Beadwise: Watch and Learn How to Play with Beaded Picot
What’s a great way to add texture and color to your beadwork, hide visible edge threads, and personalize your designs? You guessed it: beaded picot!
There are so many kinds of beaded picot that I couldn’t possibly list all the variations even if I tried. You can vary the stitch patterns, as well as the color, size, and number of beads used. So you can see how the options available rapidly spiral beyond comprehension. Here’s a quick peek at a basic picot edging for three beading stitches.
The “Rules” of Beaded Picot
While rules are made to be broken (especially in beading!), there are two main guidelines for beaded picot. Generally speaking, picot looks best when done with beads slightly smaller than those used for the main piece. For example, a piece worked in size 11 seed beads looks nice with a picot edging using size 15 seed beads. Likewise, a piece made with size 8 seed beads is complemented by picot in size 11 seed beads.
The other sage advice for picot involves using odd numbers of beads for each unit. By picking up an odd number of beads (usually three) for each stitch, you’ll ensure that each cluster of picot has a distinct central point that can stand up and show off.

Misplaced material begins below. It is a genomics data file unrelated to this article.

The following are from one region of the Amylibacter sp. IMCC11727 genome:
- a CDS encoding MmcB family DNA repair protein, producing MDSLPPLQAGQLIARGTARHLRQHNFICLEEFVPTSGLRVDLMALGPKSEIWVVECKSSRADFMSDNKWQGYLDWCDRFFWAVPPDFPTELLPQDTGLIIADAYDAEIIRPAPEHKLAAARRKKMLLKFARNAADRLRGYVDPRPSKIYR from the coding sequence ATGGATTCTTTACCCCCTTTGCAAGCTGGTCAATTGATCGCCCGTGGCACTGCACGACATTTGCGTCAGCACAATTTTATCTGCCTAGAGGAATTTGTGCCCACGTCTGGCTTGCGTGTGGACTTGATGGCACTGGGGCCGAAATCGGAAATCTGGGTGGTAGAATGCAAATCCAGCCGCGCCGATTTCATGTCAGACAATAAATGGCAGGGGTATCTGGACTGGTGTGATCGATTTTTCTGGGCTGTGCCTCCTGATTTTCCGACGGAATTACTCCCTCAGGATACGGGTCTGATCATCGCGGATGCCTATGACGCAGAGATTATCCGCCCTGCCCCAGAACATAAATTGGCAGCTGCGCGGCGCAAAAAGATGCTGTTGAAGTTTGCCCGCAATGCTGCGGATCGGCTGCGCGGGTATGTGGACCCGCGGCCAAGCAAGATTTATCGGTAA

Picot with Peyote Stitch
To add beaded picot to a standard peyote stitch, you’ll follow the peyote thread path, but you’ll pick up an odd number of small seed beads between each up-bead. This adds a delicate wavy edging to your beadwork.
To learn more ways to have fun with picot and peyote stitch, check out Melinda Barta’s book, Mastering Peyote Stitch and Sherry Serafini’s online workshop, Bead Embroidery: Adding Found Objects to Your Projects. And don’t miss the chance to practice your skills with project downloads, such as the Chance for Romance Bracelet and the Flowerpot Bracelet.
Picot with Herringbone Stitch
With its neatly-stacked, two-bead columns, herringbone stitch looks great finished with little clusters of beaded picot. When your beadwork is the length you want, weave through the top row of your beads, adding an odd number of picot beads atop each column.
To take your beadwork up a notch, consider Best of Beadwork: 8 Projects by Designer of the Year Laura McCabe and Melinda Barta’s online workshop, Herringbone Stitch: Basics and Beyond.
Picot with Brick Stitch
Beaded picot is a great way to cover up the exposed edge threads of brick stitch. Pick up an odd number of beads for your first unit and then catch the second thread from the edge to secure them. Before adding another set, pass your needle back up through the last bead of the picot cluster you added. When you continue, you’ll use one bead fewer for your sets because one bead is shared between two picot units, and you’ll catch the thread closest to your needle each time. Practice up while making project downloads like the Genie Gems Bracelet and the Summertime Blues Necklace.
With a taste of what’s out there for beaded picot embellishments, you’re ready for a picot extravaganza.
Go be creative!
Producer, Bead & Jewelry Group